Possible Influences of Standardized Herbal Extract of Ashwagandha on the Pharmacokinetics and Toxicity of Ritonavir in Rats

Eedula Rajeev Reddy1*, Siddo Achyut Bharadwaj1, Karuka Srinivas Reddy1, Srirangam Prashanth2, Jenugu Vincent Vidya Sagar2 and Pucchakayala Goverdhan1

1Department of Pharmacology, Vaagdevi College of Pharmacy, Ramnagar, Hanumakonda, Warangal-506002, Telangana State, India

2Relysis Medical Devices Ltd, Mangalapally, Hyderabad, Telangana State, India

*Corresponding Author:
Eedula Rajeev Reddy
Department of Pharmacology
Vaagdevi College of Pharmacy
Ramnagar, Hanumakonda
Telangana State, India
E-mail: rajeeveedula@gmail.com
Visit for more related articles at American Journal of Ethnomedicine


Objective: Herb-drug interactions of ashwagandha, an immunomodulatory agent along with ritonavir were studied in the context of their possible concomitant usage. This study investigates the possibility of pharmacokinetic interaction and also its effect on the toxicity effects between ritonavir and ashwagandha. Methods: Single and multiple oral doses of ritonavir (30 mg/kg) and in combination with ashwagandha (300 mg/kg) in adult wistar rats were performed for one and nine days on two different groups (n = 6) respectively. PK parameters, CBP, SGPT, SGOT and serum creatinine levels of different groups were measured.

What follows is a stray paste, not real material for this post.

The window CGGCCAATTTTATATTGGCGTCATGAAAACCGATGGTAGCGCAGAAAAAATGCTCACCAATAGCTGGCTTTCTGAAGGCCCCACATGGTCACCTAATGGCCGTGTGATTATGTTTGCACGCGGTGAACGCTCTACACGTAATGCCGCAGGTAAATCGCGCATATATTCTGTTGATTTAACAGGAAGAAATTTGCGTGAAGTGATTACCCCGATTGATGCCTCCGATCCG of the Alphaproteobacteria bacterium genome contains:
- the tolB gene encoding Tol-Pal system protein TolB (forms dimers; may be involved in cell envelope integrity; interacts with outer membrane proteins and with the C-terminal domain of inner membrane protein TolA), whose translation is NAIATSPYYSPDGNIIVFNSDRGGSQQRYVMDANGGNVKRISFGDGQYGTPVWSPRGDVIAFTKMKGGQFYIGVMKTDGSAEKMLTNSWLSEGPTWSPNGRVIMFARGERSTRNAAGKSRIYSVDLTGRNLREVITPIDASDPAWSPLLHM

Results: Repeated oral administration of ashwagandha along with ritonavir caused the decrease in the plasma concentration of ritonavir 22.74 ± 1.61 (μg/h), increased the RBC number 4.98 ± 0.04 (m/cmm) and has significantly decreased the levels of SGOT and SGPT 24.66 ± 1.75 (U/L), 10.83 ± 1.47 (U/L) against ritonavir treated rats. The ritonavir plasma concentrations decreased significantly both in single and multiple doses groups of ashwagandha. Ashwagandha protected the deleterious effects caused by ritonavir on the blood cells. It has significantly decreased the SGOT and SGPT levels when compared to ritonavir treated rats. But, it did not decrease the serum creatinine levels.
Conclusion: Using ashwagandha along with ritonavir has no deleterious effects on the major organ systems. It also increases the absorption of ritonavir into the systemic circulation.


Herb-drug interactions, Immunomodulation, Antiretroviral therapy.